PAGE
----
At the AIAG Corporate Responsibility Summit, where automakers and suppliers are meeting near Detroit this week, I joined with other members of the global auto industry to launch an awareness campaign designed to accelerate action on conflict minerals, identified in a new survey (PDF) as the most significant issue facing the industry this year.
Thousands of companies face a May 31 deadline to file a Conflict Minerals Report with the U.S. Securities and Exchange Commission, as required by law, and many more who do business with them will be asked to report up the supply chain. With that in mind, the Automotive Industry Action Group (AIAG) created the conflict minerals campaign microsite, our latest tool to engage new and existing audiences by simplifying this complex issue.
The when, why and how of industry action
At AIAG, where I lead our corporate responsibility program, we started working on conflict minerals with our more than 1,000 member companies more than three years ago, when the Dodd-Frank Act was passed and set reporting requirements in motion.
By April 2011, AIAG and six of our largest members — Chrysler, Ford, General Motors, Honda, Nissan and Toyota — issued a call to action to thousands of suppliers, encouraging them to join industry efforts and find common solutions to the conflict minerals issue. Our aim, then and now, is to do whatever we can as an industry to ensure that global vehicle production does not support armed conflict in central Africa, where the conflict minerals tin, tantalum, gold and tungsten often are mined.
The new campaign microsite illustrates how the use of conflict minerals benefits warlords and harms people in central Africa; how conflict minerals end up in vehicles and other consumer products; what action the auto industry has taken on the issue; and how companies can engage with AIAG on conflict minerals and meet the reporting deadline. We then guide people to resources, created by AIAG and our member companies, on the need to get started on conflict minerals reporting and complete the process including FAQs (PDF) and a checklist (PDF), a case study (PDF) on the approach several automakers and suppliers are taking, and two reporting tools we endorse: the Conflict-Free Sourcing Initiative’s Conflict Minerals Reporting Template and the iPoint Conflict Minerals Platform.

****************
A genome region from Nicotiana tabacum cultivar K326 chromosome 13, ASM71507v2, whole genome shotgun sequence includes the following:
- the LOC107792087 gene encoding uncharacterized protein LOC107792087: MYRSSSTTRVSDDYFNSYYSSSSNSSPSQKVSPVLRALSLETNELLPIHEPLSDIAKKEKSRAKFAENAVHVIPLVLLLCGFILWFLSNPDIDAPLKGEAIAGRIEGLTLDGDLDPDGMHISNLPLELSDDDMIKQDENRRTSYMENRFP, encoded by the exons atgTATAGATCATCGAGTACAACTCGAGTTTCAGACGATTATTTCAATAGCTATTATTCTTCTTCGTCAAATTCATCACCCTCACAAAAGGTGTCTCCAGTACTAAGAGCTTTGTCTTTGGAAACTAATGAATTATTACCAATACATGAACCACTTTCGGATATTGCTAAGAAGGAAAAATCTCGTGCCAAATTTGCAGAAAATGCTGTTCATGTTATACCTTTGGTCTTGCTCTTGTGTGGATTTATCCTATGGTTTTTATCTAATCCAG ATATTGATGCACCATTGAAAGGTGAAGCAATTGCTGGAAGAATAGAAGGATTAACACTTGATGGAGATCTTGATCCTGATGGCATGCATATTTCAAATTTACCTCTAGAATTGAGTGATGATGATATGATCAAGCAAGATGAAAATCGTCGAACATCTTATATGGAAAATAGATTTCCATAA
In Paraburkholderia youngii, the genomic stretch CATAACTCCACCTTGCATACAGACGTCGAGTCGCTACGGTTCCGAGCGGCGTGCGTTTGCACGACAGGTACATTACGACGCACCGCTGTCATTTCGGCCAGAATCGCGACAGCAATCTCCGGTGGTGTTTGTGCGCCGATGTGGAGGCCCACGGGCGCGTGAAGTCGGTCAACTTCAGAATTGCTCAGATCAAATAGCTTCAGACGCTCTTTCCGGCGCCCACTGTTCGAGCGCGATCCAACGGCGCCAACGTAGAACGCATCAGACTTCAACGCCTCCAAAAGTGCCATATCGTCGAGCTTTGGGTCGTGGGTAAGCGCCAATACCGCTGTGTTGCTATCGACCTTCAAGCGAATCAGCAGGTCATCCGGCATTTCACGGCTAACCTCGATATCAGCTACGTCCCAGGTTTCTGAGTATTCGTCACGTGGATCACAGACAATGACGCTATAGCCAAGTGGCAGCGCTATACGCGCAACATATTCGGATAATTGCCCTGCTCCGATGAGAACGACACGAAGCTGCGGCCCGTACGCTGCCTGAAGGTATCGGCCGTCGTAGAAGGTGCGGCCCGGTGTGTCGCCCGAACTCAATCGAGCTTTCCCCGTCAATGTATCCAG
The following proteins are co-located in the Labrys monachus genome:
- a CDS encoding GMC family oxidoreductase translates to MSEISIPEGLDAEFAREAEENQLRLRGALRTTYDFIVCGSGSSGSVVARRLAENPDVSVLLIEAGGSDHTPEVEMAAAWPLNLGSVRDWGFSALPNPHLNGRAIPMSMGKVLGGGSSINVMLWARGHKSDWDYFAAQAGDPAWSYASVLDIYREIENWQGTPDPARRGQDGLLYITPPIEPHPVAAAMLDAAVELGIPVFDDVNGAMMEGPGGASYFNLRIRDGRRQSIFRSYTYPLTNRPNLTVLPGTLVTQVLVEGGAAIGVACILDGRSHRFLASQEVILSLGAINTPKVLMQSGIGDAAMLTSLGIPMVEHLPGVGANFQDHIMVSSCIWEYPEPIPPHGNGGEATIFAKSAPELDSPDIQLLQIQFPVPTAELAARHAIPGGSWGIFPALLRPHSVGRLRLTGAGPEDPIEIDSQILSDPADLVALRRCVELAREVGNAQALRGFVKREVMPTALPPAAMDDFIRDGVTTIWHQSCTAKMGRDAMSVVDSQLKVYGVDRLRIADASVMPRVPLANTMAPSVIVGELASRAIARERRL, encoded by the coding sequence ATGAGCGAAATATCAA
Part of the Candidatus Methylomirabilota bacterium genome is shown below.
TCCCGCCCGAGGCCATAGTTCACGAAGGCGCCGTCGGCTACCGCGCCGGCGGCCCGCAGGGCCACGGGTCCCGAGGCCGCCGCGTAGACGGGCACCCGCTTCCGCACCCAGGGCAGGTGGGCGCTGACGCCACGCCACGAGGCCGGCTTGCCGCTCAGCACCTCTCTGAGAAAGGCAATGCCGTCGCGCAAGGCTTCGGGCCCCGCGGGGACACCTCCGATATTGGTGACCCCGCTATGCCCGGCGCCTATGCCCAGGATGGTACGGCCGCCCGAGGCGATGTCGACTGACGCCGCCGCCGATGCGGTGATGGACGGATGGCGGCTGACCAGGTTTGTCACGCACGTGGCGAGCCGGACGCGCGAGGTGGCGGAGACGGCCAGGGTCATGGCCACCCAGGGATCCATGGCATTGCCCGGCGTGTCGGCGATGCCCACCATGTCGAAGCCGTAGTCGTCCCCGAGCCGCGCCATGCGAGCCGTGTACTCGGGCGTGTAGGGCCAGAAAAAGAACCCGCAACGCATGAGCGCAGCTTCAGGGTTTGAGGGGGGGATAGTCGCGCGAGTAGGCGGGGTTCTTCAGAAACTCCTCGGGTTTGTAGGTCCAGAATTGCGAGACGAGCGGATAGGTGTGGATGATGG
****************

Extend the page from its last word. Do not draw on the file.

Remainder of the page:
The importance of accelerating action on conflict minerals is confirmed by AIAG’s new Global Automotive Corporate Responsibility Survey (PDF). Nearly half of companies polled have a policy on conflict minerals reporting — yet only half of those companies with a policy said they will meet the SEC deadline, as required by law. The online survey (conducted in March) of more than 550 professionals working on corporate responsibility (CR) in automotive, manufacturing and other industries in 40 countries also revealed that AIAG member companies are more likely to have a conflict minerals policy, and more likely to meet the reporting deadline.
Survey: Energy efficiency, working conditions and reporting important too
Overall, more than seven in 10 survey respondents said CR is a significant priority at their companies, including issues related to business ethics, energy use and conservation, environmental emissions, reporting and supply chain transparency. The survey also found that:
Reducing energy use and waste are the most important environmental goals
- More than 70 percent of survey respondents said it was most important to meet reduction goals for energy use and waste, followed by water use, air emissions and greenhouse gas emissions.
- With that said, more than a third of the companies surveyed already have met their reduction goals in energy use and waste, while more than 70 percent of companies surveyed have sufficient data to benchmark operations in these areas.
Practices are in place to ensure responsible working conditions
- Nearly 80 percent of companies surveyed have a policy or expectations for responsible working conditions.
- If mandated, more than half of the companies (57 percent) surveyed can demonstrate that their supply chain does not include the use of forced or trafficked labor.
The benefits of CR reporting are recognized, but the practice can be more common and rigorous
Only 30 percent of companies produce a CR report, and 8 percent plan to do so — less than the sum of those that don’t produce a report (19 percent) or don’t know if their company produces a report (43 percent). Of those who do report, only 23 percent use the Global Reporting Initiative (GRI) Framework. Most (67 percent) don’t know if the GRI Framework is used.
The survey confirms that the global automotive industry is focused on significant corporate responsibility issues. But it also reinforces the need to work together and intensify our efforts in other areas, such as conflict minerals reporting.
Top image of car alternator by testing via Shutterstock